Help with my little garden: dealing with spider mites + plants similar to hostas?

Aug 16, 2019
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United States
Hi everyone,

A few months ago, I made myself a little garden on our apartment balcony. It isn't much, just a 3.5x1.5ft area with 5 shelves and room for about 20 potted plants. It gets indirect sunlight for 6-7 hours a day, but most would call it a shaded space. I think most of my plants are perennials, some are annuals. Here is my current roster.
  • Asparagus plumosa
  • Celosia (x3)
  • Coleus
  • English ivy
  • Golden money wart
  • Hosta (x3)
  • Huchera americana
  • Ice plant
  • Jacob's ladder
  • Orchid
  • Polka dot plant
  • Waterleaf

Early on, I learned that some plants are better suited to my environment than others; filling all my pots has been a trial and error process. That being said, the ones listed were all doing very well... until THEY came. The spider mites. They have been a cancer on my little garden. I tried using insecticidal soap, but the bastards seem to shrug it off like nothing. Tried releasing 1,500 ladybugs on my balcony, but all of them flew away. Useless.

Taking the fight to the next level, I'm now trying Hot Shot No-Pest Strips. If these don't work, the measures I will try next are: Monterey Garden Spray, Azamax, Pyrethrum, Avid, and Forbid (in that order, based on what I've read online). Wish me luck, and if you have any other suggestions, let me hear them!

Most of my plants are breathing their last breaths now due to the mites. However, through it all, the Hostas have remained lively as ever. Not only do they seem unaffected by the mites, but they thrive no matter the condition. I love them so much, they're so easy!

Naturally, my fight with the spider mites is to the death. I won't give up until they're gone. But as I replace each plant I lose, I want to buy stronger, hardier plants like my Hostas. Only, I don't want them all to be Hostas. What other plants can I buy that are similarly resilient?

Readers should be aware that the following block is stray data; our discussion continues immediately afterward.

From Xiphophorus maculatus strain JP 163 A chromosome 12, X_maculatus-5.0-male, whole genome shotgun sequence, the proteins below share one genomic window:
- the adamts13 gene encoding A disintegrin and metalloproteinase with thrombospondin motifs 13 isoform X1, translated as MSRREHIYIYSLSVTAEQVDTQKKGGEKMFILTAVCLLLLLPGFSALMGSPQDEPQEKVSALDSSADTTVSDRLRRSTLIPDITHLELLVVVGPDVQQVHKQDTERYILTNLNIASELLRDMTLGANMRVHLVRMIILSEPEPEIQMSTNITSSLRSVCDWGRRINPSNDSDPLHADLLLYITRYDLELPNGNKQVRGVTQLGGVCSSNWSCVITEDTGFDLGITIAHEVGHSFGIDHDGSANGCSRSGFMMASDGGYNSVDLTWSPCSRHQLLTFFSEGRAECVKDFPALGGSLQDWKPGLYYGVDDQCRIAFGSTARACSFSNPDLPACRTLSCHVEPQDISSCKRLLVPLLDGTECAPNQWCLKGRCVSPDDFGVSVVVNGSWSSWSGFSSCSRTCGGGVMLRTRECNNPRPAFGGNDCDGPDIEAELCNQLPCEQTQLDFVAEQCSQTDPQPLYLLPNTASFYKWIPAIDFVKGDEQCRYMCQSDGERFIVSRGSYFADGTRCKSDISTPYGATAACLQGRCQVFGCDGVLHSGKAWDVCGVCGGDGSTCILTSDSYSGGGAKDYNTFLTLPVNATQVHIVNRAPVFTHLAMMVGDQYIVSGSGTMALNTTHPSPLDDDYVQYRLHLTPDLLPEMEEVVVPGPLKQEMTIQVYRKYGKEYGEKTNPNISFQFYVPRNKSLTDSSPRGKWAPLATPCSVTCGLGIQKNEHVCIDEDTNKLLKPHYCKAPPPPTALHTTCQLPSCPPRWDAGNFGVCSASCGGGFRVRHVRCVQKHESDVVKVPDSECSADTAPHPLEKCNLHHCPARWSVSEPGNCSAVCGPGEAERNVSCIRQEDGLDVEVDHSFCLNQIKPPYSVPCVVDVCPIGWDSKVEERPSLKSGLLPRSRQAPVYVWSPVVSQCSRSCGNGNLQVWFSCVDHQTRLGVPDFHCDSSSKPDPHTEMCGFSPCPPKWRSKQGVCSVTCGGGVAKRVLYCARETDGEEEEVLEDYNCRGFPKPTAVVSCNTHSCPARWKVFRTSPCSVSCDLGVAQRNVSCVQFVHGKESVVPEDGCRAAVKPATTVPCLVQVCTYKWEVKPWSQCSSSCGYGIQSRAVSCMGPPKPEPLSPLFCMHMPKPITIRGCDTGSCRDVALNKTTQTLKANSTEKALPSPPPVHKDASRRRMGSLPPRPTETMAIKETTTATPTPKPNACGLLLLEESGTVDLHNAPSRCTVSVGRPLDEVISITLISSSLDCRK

Feb 2, 2014
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La Porte Texas
Hardiness Zone
United States
Spider mites are difficult to get rid of. Killing the individual mite is easy but breaking their reproductive cycle is not. You will need two products, Neem Oil and any product with the active ingredient spinosad. One of the most popular is Captian Jacks. The first thing you do is spray the plant completely with the spinosad product. This will kill the adult mites on the plant by contact. Next you will make a soil drench out of the Neem Oil and pour it on all of the soil. This will l kill the eggs in the soil. Next you spray the plant with Neem Oil. This will kill any above ground eggs plus any mites the spinosad might have missed. Do this every 5-7 days for 5 weeks. You do it for 5 weeks because there are 5 different reproductive cycles in a spider mites life.
Sep 3, 2019
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United States
Great advice, Chuck! I beat spider mites using insecticidal soap, a garden hose or my sink sprayer, and then if I am bringing out the big weapons I reach for my mixture of neem oil, dish detergent, and water. Moisture is key to preventing spider mites. Sharp blasts also serve to simply knock them off the plant. I gave up on ivy but understand in order to beat mites on it people literally shower with their ivy. I am not willing to go that far! Lol. I maintain a deck garden also, I think the only plants that have not been affected by mites at some point this year are my various trumpet plants. I have quite the miniature orchard, and until I started spraying down the entire plant when I watered mites were awful on citrus. The disadvantage...some more succulent plants will have to be potted almost entirely in wood chunks and perlite or even reported after their baths. Take comfort knowing I was panicking at one point this summer, but within weeks the situation was managed. It will simply come together for you and feel well worth it very soon with your continued efforts!

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